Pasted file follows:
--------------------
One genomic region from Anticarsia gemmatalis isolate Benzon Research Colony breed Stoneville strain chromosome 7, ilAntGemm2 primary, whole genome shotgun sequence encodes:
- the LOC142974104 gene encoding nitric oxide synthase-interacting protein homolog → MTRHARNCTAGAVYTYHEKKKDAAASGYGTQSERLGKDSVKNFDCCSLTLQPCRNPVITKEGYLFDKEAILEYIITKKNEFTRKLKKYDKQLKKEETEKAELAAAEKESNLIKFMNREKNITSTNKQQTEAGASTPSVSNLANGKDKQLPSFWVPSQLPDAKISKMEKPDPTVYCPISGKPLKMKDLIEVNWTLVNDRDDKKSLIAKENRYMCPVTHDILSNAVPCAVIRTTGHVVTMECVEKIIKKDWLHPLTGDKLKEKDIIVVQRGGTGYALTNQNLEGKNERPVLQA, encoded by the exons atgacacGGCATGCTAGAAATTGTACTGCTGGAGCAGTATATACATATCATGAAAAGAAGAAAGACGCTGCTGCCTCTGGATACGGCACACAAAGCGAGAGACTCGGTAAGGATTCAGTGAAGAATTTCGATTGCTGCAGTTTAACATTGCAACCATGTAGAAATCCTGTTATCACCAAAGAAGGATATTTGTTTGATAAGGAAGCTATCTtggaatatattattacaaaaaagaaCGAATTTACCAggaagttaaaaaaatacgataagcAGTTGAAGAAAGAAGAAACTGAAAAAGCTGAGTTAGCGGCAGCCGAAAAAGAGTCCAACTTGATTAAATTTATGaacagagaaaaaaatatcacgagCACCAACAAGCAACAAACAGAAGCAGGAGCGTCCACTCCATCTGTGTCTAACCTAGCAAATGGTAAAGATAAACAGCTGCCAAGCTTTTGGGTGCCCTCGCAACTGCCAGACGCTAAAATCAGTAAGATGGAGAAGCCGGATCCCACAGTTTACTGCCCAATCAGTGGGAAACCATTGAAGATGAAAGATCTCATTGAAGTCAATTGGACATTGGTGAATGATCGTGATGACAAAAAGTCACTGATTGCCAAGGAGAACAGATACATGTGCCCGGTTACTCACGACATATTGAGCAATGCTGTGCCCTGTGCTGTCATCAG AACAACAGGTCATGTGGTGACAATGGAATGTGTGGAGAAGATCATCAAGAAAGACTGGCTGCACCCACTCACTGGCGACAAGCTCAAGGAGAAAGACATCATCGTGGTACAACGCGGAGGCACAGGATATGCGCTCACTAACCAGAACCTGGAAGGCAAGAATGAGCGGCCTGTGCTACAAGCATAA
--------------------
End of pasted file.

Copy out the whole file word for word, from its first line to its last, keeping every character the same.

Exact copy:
One genomic region from Anticarsia gemmatalis isolate Benzon Research Colony breed Stoneville strain chromosome 7, ilAntGemm2 primary, whole genome shotgun sequence encodes:
- the LOC142974104 gene encoding nitric oxide synthase-interacting protein homolog → MTRHARNCTAGAVYTYHEKKKDAAASGYGTQSERLGKDSVKNFDCCSLTLQPCRNPVITKEGYLFDKEAILEYIITKKNEFTRKLKKYDKQLKKEETEKAELAAAEKESNLIKFMNREKNITSTNKQQTEAGASTPSVSNLANGKDKQLPSFWVPSQLPDAKISKMEKPDPTVYCPISGKPLKMKDLIEVNWTLVNDRDDKKSLIAKENRYMCPVTHDILSNAVPCAVIRTTGHVVTMECVEKIIKKDWLHPLTGDKLKEKDIIVVQRGGTGYALTNQNLEGKNERPVLQA, encoded by the exons atgacacGGCATGCTAGAAATTGTACTGCTGGAGCAGTATATACATATCATGAAAAGAAGAAAGACGCTGCTGCCTCTGGATACGGCACACAAAGCGAGAGACTCGGTAAGGATTCAGTGAAGAATTTCGATTGCTGCAGTTTAACATTGCAACCATGTAGAAATCCTGTTATCACCAAAGAAGGATATTTGTTTGATAAGGAAGCTATCTtggaatatattattacaaaaaagaaCGAATTTACCAggaagttaaaaaaatacgataagcAGTTGAAGAAAGAAGAAACTGAAAAAGCTGAGTTAGCGGCAGCCGAAAAAGAGTCCAACTTGATTAAATTTATGaacagagaaaaaaatatcacgagCACCAACAAGCAACAAACAGAAGCAGGAGCGTCCACTCCATCTGTGTCTAACCTAGCAAATGGTAAAGATAAACAGCTGCCAAGCTTTTGGGTGCCCTCGCAACTGCCAGACGCTAAAATCAGTAAGATGGAGAAGCCGGATCCCACAGTTTACTGCCCAATCAGTGGGAAACCATTGAAGATGAAAGATCTCATTGAAGTCAATTGGACATTGGTGAATGATCGTGATGACAAAAAGTCACTGATTGCCAAGGAGAACAGATACATGTGCCCGGTTACTCACGACATATTGAGCAATGCTGTGCCCTGTGCTGTCATCAG AACAACAGGTCATGTGGTGACAATGGAATGTGTGGAGAAGATCATCAAGAAAGACTGGCTGCACCCACTCACTGGCGACAAGCTCAAGGAGAAAGACATCATCGTGGTACAACGCGGAGGCACAGGATATGCGCTCACTAACCAGAACCTGGAAGGCAAGAATGAGCGGCCTGTGCTACAAGCATAA